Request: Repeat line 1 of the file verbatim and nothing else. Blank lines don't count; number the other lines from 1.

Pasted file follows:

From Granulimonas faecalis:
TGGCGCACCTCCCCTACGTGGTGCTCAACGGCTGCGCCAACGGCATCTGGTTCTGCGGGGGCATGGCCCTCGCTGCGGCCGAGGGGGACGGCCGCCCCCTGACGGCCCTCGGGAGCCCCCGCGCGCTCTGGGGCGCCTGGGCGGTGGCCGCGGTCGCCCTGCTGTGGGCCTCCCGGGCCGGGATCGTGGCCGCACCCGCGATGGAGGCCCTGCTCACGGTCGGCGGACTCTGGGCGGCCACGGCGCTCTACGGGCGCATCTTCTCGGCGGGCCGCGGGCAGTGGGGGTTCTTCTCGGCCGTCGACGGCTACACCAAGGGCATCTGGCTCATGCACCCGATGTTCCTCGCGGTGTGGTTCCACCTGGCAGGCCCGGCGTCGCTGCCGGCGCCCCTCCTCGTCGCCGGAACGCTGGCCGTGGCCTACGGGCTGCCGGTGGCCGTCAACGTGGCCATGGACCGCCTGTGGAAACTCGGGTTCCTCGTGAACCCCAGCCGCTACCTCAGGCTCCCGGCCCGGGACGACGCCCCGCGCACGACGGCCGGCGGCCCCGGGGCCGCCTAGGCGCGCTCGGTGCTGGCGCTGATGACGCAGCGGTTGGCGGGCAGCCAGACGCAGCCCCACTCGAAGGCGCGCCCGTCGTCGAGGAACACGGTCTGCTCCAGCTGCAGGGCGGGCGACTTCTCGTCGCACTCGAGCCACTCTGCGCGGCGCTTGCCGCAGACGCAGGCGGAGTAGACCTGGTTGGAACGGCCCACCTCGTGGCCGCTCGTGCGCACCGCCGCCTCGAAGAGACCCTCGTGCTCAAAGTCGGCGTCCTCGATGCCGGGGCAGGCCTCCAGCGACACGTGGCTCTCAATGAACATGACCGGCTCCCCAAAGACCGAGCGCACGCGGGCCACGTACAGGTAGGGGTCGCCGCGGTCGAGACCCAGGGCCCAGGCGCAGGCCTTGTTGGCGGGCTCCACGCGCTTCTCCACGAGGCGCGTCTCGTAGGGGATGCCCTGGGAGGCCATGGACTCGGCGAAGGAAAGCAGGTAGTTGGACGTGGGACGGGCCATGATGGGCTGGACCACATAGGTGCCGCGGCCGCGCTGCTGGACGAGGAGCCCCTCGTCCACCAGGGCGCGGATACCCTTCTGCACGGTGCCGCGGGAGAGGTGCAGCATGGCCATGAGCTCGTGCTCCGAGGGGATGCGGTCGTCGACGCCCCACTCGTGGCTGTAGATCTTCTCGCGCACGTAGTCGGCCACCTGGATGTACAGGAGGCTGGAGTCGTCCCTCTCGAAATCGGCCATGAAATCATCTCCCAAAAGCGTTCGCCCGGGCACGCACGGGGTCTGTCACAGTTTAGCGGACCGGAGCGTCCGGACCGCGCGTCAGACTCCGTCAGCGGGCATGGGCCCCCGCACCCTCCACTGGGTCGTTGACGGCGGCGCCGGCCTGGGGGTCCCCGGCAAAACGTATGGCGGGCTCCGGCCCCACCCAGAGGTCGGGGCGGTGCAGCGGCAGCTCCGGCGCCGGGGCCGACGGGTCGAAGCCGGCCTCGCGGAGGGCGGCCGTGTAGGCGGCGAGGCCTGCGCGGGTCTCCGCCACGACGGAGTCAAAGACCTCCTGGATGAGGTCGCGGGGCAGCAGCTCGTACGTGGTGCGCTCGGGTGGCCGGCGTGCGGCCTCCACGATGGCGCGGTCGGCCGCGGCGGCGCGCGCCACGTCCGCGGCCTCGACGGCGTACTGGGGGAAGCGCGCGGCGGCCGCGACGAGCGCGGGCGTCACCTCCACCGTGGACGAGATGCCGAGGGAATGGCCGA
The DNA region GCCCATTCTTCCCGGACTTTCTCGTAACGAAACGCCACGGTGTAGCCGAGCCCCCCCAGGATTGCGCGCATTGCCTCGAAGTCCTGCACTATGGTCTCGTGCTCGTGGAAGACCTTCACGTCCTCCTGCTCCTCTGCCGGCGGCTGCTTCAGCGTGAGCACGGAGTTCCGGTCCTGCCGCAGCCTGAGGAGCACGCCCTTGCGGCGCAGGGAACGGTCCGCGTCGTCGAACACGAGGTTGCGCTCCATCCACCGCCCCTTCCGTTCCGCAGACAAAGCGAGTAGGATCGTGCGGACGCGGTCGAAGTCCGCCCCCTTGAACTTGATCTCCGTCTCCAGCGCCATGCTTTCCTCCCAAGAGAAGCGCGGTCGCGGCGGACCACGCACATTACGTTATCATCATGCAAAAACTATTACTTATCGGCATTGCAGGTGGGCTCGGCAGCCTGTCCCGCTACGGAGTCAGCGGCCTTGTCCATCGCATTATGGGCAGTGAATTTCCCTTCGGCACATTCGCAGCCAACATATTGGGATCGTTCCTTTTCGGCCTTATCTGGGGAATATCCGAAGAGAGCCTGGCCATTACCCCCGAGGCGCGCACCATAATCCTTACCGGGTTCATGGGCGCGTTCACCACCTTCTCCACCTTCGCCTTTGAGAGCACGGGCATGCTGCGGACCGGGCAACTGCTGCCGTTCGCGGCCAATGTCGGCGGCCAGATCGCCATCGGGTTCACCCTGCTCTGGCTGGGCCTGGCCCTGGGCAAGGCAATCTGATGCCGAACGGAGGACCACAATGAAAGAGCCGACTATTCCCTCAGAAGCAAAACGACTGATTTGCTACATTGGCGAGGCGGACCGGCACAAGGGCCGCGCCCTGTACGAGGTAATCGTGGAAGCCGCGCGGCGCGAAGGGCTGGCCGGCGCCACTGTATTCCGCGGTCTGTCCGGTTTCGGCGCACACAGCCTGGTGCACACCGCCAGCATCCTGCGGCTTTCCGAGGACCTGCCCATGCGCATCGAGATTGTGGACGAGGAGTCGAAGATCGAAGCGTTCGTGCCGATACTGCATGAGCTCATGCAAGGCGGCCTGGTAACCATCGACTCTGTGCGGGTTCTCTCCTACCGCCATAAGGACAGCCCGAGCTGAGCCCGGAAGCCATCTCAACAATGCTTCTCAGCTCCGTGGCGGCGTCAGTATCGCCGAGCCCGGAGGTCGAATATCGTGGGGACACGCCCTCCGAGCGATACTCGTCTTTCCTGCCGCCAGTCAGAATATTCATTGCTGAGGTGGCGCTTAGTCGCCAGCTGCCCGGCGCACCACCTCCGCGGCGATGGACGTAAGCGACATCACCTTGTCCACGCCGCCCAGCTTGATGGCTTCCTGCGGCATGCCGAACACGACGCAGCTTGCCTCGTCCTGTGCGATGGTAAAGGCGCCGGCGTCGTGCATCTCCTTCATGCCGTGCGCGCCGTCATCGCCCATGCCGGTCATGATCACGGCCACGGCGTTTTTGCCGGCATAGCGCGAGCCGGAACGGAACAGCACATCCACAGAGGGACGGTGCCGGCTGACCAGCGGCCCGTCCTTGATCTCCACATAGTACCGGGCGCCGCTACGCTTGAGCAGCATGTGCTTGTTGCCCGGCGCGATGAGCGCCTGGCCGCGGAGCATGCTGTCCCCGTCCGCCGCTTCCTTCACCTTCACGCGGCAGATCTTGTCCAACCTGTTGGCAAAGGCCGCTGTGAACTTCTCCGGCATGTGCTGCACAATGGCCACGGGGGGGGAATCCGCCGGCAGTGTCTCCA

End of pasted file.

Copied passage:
From Granulimonas faecalis: